Mark nodded. “Let's go. While they're still distracted. We need to find somewhere where we can hold up for...somewhere defensible, anyway.”

The three hurried into the trees, fortunately evading the notice of the cultists, who were going the long way around the wall of fire, thus temporarily turning their gazes in the wrong direction. Once they were in, They stopped again.

We need to keep moving. Mark thought to himself. But they needed to be strategic about it. Running was eventually going to not work. They were stuck on this island, outnumbered by a factor he'd rather not think about, and eventually they'd run out of ammunition and Cross and Abigail wouldn't be able to cast more spells.

What they needed was a way off the island. Reinforcements. They couldn't do this...but they had no way of getting- there was a weight in his pocket that hadn't been there just minutes before. He didn't...he reached into his pocket and looked at what was in his hand when he took it back out. Satellite phone. I didn't bring... It dawned on him. Wesley must have brought it. And somehow slipped it to him, before he'd ordered them to run off. He couldn't make the call here. Still too exposed. He turned back to the two casters.

“We have to move. We're still too exposed here. Once we're somewhere safer, I can call for reinforcements. And way off this island. And we can get Wes.” He held up the satellite phone as he was talking. “Let's go.” The other two nodded, but David raised his uninjured hand, not talking, but indicating they needed to wait nonetheless.

The Pyromancer tore a strip off his sleeve and wrapped it around his hand. At least the bullet went right through. He mused, keeping on the brighter side of things. A rather dim bright side, perhaps, but brighter was brighter. When he was done, he nodded, and they hurried off.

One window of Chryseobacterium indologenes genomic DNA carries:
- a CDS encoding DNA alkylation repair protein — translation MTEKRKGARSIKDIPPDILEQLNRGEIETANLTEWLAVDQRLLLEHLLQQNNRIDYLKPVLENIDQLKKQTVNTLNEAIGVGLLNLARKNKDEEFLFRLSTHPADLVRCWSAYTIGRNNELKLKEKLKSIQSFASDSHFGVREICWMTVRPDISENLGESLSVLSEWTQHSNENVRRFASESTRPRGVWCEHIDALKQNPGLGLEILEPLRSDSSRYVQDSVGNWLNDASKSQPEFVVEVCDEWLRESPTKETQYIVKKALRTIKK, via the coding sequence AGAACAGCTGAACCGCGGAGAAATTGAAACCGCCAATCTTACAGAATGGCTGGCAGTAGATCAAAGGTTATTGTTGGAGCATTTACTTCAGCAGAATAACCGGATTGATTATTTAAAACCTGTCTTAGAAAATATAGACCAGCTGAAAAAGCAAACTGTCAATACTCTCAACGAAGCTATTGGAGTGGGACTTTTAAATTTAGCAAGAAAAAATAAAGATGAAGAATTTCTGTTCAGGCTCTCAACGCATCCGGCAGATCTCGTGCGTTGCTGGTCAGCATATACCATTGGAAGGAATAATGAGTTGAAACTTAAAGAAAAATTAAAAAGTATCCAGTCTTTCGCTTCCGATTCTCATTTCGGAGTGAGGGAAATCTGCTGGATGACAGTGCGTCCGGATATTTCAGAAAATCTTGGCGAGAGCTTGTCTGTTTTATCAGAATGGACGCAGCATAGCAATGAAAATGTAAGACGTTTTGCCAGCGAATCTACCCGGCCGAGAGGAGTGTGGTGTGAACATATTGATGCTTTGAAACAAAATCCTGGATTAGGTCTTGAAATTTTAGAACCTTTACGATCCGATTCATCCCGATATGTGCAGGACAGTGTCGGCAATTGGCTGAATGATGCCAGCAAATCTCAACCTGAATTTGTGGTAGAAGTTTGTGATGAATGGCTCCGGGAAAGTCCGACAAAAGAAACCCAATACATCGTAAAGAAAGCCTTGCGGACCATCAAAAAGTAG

For what was at least a few minutes they made their way deeper into the interior of the island, hopefully losing their pursuers, or forcing them to break up into more manageable chunks. And sure enough, when they eventually heard pursuers coming, it was a small group. And even better, it was only two humans, and four demons, which meant Abigail and David could unload on the magics, leaving Mark deal with the humans.

“Hey!” One of the cultists shouted, seeing them. He reached for a talkie-talkie, or some kind of hand radio from his belt, but Mark fired a bullet through it and his hand, which passed in through his stomach. While not necessarily dead, the cultists fell over, and would be dead if left without help soon enough. The other one started to fire his weapon, but they clattered on Abigail's shield. Mark fired again, and this time hit him somewhere in the chest. Mark squeezed off three more shots, and the men fell over, dead. That just left the demons, which David was left to handle, though Mark did what he could with his pistol until they came in close enough for his shotgun.

The four demons were maybe...six feet tall? Or thereabouts. Hunched and misshapen, their hairless green and violet mottled skin was stretched over bones that made up asymmetrical and deformed forms. Their heads were elongated, and even slightly bent, the tiny red eyes swelling with hate for everything and anything. They looked like the result of someone trying and failing to build an accurate representation of a human being from clay. In their hands they carried large double-headed axes. David didn't recognize them, but it as a fair bet fire would at least hurt them.

Muttering in Ancient Greek, David called fire to his hands, the orb floating bare centimeters from his skin. He couldn't keep it there for long. Pulling back his hand, he threw it out in an arch and it landed among the charging demons. One fell back, beating out the fire on itself, the other three, two of them a little charred, but unfazed, kept charging in.